My job

‘Be the best you can be in every situation’

Royal Stoke Hospital resuscitation officer and RCNi Nurse of the Year Amanda Burston explains what inspires her to work as a nurse.

Royal Stoke Hospital resuscitation officer and RCNi Nurse of the Year Amanda Burston explains what inspires her to work as a nurse.

Picture: David Gee

What is your job?

I am resuscitation officer and life support instructor (basic, paediatrics, immediate and advanced) at Royal Stoke Hospital, University Hospital of North Midlands. I provide support and leadership in all hospital cardiac/respiratory arrest events. I also deliver training, support changes in policy, and maintain, interpret and input data for National Cardiac Arrest audits. With professional support, I undertake work in the care of people who have experienced domestic abuse. I attend an all-parliamentary party group chaired by Jess Phillips MP and am a member of the RCN domestic abuse forum.  

Why did you become an emergency nurse?

I was captivated by the variety. I embraced the pressure and loved the learning opportunities. Emergency care involves the care, of children and adults, mental health care, trauma, and everything in between. No two days are the same. Belonging in a dynamic team where peer support is essential is incredible. Receiving people in emergencies knowing you can make a difference to them is an honour.

How and where have you developed your emergency care skills?

My entire emergency career has been at the University Hospital of North Staffordshire. In 2012, we left our old building and I took the opportunity to move permanently into emergency nurse education. I have also undertaken a NHS England leadership course for front-line staff, a post-graduation certificate in education at Keele University and the advanced life support course.

How did you progress through your career?

Opportunities to learn from peers are in abundance in emergency departments. I am lucky to have worked for and alongside outstanding nurses. I have always had an interest in major trauma, and one of the best courses I have completed is the old ENB 199. Recently, I have undertaken the European trauma course and find the teaching, which encompasses human factors, refreshing.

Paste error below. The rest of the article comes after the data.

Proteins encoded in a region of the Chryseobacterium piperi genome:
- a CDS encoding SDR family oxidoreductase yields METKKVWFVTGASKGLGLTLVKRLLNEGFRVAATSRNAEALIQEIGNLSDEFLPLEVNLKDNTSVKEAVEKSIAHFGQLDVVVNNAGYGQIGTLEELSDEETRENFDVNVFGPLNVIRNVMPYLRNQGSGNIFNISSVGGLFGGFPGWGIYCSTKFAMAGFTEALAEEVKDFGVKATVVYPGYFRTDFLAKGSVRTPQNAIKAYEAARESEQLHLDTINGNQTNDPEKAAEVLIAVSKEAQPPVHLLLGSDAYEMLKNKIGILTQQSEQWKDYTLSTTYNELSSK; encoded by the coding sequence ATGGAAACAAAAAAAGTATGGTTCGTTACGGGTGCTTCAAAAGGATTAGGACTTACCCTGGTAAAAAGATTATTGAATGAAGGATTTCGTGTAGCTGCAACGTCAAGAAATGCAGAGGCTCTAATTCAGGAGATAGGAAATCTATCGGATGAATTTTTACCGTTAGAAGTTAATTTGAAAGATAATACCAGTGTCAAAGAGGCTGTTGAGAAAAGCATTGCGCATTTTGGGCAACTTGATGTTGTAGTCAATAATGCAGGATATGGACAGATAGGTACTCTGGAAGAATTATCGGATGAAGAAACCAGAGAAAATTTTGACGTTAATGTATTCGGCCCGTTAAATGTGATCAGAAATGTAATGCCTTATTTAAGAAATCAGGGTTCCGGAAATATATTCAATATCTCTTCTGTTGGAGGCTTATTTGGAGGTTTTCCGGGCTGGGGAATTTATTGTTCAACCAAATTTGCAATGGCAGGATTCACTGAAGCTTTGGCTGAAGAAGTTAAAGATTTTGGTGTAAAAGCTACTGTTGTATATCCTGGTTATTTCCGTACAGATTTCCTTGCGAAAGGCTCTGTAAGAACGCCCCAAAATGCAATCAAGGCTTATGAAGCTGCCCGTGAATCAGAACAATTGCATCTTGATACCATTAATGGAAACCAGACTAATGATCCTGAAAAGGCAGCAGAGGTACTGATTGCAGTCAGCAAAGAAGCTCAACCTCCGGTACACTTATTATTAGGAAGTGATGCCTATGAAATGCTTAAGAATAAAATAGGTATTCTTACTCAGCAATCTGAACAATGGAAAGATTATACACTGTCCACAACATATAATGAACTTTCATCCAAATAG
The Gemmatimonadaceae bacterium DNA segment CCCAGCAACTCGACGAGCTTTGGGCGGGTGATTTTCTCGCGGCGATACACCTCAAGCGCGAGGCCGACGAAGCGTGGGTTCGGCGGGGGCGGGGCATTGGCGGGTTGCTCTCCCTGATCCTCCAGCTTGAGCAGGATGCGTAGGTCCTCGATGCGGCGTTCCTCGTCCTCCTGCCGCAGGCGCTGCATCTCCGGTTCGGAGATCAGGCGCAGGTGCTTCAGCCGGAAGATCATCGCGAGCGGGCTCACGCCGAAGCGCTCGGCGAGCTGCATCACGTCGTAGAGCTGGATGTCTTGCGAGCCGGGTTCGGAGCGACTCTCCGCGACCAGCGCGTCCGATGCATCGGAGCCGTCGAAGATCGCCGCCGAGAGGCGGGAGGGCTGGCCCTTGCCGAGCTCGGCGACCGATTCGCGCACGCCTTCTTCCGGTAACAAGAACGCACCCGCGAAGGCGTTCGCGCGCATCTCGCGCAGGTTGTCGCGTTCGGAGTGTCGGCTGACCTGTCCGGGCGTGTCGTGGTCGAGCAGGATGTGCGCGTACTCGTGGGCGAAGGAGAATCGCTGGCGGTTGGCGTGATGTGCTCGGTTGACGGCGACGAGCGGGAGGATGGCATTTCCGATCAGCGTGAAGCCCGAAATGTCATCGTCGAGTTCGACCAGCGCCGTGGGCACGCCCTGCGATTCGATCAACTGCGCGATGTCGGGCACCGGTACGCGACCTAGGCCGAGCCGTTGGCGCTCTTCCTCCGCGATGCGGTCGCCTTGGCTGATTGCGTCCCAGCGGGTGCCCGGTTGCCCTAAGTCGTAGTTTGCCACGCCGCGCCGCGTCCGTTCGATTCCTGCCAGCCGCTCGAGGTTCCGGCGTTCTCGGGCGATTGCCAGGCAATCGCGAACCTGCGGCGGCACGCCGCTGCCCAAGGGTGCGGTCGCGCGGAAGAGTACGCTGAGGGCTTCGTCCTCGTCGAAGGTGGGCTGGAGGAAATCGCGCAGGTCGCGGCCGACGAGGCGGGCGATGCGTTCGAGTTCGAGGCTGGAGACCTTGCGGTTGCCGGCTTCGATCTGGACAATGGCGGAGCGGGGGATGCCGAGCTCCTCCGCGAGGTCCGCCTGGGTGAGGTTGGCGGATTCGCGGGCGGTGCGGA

What have you learned in each role?

As a junior emergency nurse, I learned how to avoid feeling overwhelmed and to remember I am part of a team. As a senior nurse, I learned leadership and mentorship skills, and how to value each team member for his or her strengths.

What do you enjoy most about your job?

Being the ‘front door’ of the hospital. While there is always pressure and, occasionally, poor press, most emergency care staff come to work with smiles on their faces and do incredible jobs despite the difficulties. The nod and the smile from the patients at the end of the shift is a fantastic reward.

What achievement makes you most proud?

In 2015/16, I was awarded RCNi Nurse of the Year for the contribution I had made in emergency care in respect to the response, recognition and referral of those suffering domestic abuse. Locally, I have received an NHS Hero award and, in 2016/17, I was awarded Woman of the Year for my continued efforts raising the profile of domestic abuse.

What is the greatest challenge you have faced, and how have you overcome it?

Not all patient situations end the way you would want them to. Be the best you can be in every situation. Families will always be grateful if they know you tried with compassion and integrity.

What advice would you give a nurse who’s starting out in emergency care?

Talk about the bad days and celebrate the good days. Keeping a diary helps with reflection, and with learning of disease symptoms and management. Enjoy normal activities with your family and friends. After especially difficult times, always debrief with your team before you go home. It’s always okay to cry.

Work smarter, improve efficiency and remember why we are nurses. The patient is a not an inconvenience to our day – they are the reason we come to work.

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